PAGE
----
Krishna’s pastimes are not just amusing – they are amazing
The Bhagavad-gita (04.09) makes the remarkable claim that when we understand Krishna’s appearance and activities in truth, we will attain liberation. Central to understanding this claim is the key word in this verse: tattvatah, in truth.
Many people who know about Krishna through their culture or tradition consider him amusing – especially due to his childhood pranks like stealing butter. However, the tattvatah understanding, the philosophical vision given in the Gita, helps us see Krishna in truth, as what he actually is: as God himself. Unmindful of his godhood, God chooses to take on the role of a sweet and naughty child just to reciprocate love with those who love him.
Isn’t it amazing that God who is the ultimate father of all becomes a tender child for the sake of love? Isn’t it even more amazing that God renounces that which everyone in this world longs to have – the majesty of godhood – just to relish the intimacy of love? And isn’t it most amazing that God, though he has the love of billions and billions of his devotees, considers our love for him as so invaluable and irreplaceable and indispensable that he personally descends to this world to invite us with his love-call?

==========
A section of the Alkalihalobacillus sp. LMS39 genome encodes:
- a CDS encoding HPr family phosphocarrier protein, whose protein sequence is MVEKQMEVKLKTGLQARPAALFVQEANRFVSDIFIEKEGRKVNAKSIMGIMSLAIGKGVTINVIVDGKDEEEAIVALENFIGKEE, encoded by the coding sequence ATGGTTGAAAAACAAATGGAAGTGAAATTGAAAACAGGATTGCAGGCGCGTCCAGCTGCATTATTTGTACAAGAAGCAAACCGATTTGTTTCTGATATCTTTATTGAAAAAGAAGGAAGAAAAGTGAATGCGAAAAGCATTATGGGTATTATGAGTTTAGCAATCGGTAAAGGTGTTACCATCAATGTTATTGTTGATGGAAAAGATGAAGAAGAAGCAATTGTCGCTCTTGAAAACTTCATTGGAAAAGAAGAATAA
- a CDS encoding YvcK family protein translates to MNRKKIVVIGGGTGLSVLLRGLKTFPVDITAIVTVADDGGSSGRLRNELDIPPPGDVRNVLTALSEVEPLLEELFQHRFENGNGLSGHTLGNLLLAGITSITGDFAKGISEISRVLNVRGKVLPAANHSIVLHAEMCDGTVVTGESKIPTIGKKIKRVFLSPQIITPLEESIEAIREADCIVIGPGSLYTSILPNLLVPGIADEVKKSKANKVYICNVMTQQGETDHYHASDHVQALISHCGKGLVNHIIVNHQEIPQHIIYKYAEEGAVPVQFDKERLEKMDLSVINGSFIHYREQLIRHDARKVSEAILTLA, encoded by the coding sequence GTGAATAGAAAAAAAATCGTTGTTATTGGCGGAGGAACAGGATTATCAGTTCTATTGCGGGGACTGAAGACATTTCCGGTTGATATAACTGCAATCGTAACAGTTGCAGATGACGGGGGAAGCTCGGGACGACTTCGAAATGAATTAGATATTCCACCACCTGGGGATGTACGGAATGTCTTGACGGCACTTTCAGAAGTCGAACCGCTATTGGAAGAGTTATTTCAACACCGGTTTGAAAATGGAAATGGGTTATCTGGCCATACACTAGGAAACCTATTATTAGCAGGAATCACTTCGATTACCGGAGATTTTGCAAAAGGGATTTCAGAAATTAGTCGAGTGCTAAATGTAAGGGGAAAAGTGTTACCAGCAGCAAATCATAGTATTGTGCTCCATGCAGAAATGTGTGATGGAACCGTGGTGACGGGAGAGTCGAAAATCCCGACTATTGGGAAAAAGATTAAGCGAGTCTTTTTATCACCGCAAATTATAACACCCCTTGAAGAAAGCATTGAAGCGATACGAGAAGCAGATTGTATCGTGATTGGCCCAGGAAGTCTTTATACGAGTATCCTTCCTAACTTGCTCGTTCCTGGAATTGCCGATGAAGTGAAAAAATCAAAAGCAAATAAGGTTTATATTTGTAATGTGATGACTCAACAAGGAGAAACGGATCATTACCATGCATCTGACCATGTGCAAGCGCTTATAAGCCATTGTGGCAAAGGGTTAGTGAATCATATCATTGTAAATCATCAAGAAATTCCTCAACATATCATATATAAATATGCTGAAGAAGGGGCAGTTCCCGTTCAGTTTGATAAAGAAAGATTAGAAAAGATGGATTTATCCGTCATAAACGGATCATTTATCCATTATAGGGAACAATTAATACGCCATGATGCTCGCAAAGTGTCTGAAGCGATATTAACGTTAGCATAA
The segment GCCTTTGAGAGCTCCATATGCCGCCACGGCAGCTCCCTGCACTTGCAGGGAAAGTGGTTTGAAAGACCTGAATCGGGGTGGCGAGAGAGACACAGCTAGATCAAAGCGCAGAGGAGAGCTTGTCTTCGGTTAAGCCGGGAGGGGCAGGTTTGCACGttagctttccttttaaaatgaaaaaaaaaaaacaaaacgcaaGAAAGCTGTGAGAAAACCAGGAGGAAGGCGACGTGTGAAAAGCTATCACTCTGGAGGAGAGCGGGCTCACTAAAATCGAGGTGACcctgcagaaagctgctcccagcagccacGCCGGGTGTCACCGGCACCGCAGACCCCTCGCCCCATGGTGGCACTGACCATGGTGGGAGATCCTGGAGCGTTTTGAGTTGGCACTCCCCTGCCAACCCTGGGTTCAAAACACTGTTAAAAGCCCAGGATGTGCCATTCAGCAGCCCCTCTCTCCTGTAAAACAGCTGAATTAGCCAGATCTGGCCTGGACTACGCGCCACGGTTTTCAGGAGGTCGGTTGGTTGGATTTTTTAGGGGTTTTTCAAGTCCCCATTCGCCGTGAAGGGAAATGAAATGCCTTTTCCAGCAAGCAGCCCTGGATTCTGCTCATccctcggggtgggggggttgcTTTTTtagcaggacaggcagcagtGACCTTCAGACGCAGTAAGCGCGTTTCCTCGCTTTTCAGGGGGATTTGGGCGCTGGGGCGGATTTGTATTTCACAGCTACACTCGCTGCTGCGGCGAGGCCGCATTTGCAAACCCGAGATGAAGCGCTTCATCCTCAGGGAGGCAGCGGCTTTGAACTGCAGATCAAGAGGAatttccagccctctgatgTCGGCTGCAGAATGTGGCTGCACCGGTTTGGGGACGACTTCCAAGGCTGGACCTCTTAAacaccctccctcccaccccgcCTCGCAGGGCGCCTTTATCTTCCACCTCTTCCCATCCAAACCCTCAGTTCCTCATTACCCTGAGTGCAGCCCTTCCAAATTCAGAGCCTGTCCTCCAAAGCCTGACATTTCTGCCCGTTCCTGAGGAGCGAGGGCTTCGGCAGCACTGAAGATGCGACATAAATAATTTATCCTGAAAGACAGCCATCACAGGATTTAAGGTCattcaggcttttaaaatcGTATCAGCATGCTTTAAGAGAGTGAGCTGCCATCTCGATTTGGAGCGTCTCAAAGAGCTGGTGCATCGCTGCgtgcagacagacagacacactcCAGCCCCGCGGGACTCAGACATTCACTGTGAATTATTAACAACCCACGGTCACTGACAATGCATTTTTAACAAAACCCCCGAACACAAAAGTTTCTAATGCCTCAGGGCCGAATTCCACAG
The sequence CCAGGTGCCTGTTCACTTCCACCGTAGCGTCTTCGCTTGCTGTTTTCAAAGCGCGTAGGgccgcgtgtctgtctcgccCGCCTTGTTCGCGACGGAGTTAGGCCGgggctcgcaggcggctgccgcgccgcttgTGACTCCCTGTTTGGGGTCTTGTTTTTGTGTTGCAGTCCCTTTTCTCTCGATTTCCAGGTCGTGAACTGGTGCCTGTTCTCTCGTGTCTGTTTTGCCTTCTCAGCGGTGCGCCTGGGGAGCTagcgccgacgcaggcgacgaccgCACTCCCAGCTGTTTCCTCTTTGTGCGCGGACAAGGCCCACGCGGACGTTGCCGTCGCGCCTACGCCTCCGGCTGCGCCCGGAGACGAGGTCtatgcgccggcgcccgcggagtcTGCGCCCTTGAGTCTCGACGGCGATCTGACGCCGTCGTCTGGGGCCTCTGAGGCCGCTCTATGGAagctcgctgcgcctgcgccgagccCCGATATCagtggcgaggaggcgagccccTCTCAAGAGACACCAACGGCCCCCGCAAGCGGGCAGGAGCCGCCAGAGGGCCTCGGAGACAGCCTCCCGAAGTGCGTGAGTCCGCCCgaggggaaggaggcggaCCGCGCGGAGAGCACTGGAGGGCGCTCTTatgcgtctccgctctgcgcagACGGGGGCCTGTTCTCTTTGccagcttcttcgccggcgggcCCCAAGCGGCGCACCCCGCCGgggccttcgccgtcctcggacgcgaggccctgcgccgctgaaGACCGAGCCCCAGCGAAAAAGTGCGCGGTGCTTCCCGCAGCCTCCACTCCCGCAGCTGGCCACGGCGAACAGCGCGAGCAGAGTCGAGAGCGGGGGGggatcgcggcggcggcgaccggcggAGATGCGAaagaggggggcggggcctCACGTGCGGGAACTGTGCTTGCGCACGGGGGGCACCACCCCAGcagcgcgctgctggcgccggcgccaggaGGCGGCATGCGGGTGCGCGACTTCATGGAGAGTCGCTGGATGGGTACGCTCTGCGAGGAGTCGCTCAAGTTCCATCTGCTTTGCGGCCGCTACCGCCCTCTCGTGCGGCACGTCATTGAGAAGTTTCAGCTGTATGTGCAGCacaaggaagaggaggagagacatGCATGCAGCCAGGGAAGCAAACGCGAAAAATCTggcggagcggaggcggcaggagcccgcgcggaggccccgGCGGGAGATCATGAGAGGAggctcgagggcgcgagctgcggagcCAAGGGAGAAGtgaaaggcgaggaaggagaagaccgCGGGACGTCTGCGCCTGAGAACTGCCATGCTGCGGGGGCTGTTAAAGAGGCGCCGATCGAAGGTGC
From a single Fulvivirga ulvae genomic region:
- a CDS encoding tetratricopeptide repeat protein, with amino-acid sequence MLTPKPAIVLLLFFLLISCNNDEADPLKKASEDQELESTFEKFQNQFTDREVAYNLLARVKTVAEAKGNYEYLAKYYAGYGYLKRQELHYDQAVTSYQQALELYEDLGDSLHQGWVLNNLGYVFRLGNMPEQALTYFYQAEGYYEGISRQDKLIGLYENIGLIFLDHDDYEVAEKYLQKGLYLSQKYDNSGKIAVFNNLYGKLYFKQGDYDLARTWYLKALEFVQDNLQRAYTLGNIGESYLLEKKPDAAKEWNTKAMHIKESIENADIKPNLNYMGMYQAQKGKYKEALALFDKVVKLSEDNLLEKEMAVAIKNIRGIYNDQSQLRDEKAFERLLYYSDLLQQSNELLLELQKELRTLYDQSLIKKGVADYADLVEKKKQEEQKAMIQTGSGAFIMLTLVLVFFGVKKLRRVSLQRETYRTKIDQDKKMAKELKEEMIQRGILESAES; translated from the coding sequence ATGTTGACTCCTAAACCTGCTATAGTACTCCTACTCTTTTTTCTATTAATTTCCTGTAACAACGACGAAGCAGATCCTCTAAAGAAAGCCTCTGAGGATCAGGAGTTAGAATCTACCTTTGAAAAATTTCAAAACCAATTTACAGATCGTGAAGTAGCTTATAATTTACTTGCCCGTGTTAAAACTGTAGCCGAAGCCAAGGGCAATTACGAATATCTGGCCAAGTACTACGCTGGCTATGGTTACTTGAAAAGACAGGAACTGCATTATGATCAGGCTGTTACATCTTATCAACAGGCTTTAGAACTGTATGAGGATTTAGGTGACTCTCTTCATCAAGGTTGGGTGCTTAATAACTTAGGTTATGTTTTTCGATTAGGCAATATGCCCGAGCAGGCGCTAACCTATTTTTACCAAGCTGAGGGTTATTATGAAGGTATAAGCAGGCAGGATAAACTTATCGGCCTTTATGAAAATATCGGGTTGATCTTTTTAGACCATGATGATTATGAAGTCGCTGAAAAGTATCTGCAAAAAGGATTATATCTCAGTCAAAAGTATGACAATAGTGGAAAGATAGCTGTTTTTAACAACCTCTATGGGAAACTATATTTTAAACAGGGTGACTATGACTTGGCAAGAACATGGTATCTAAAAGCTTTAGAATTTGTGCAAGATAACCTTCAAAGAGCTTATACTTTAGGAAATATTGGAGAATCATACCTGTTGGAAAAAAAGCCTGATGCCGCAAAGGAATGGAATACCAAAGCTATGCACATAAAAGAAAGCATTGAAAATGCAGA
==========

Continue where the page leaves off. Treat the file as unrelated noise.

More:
Indeed, how can we not love the Lord who is so given to love? And when we choose to love him, how can he stop himself from fulfilling his heart’s longing to take us back to him and reinstate us his world of love?
Thus, Gita wisdom helps us cross the bridge from amusing to amazing in our understanding of Krishna’s pastimes. And when we thereby fall in love with him, he helps us cross the far greater bridge from the material world to the spiritual world.
“One who knows the transcendental nature of My appearance and activities does not, upon leaving the body, take his birth again in this material world, but attains My eternal abode, O Arjuna.”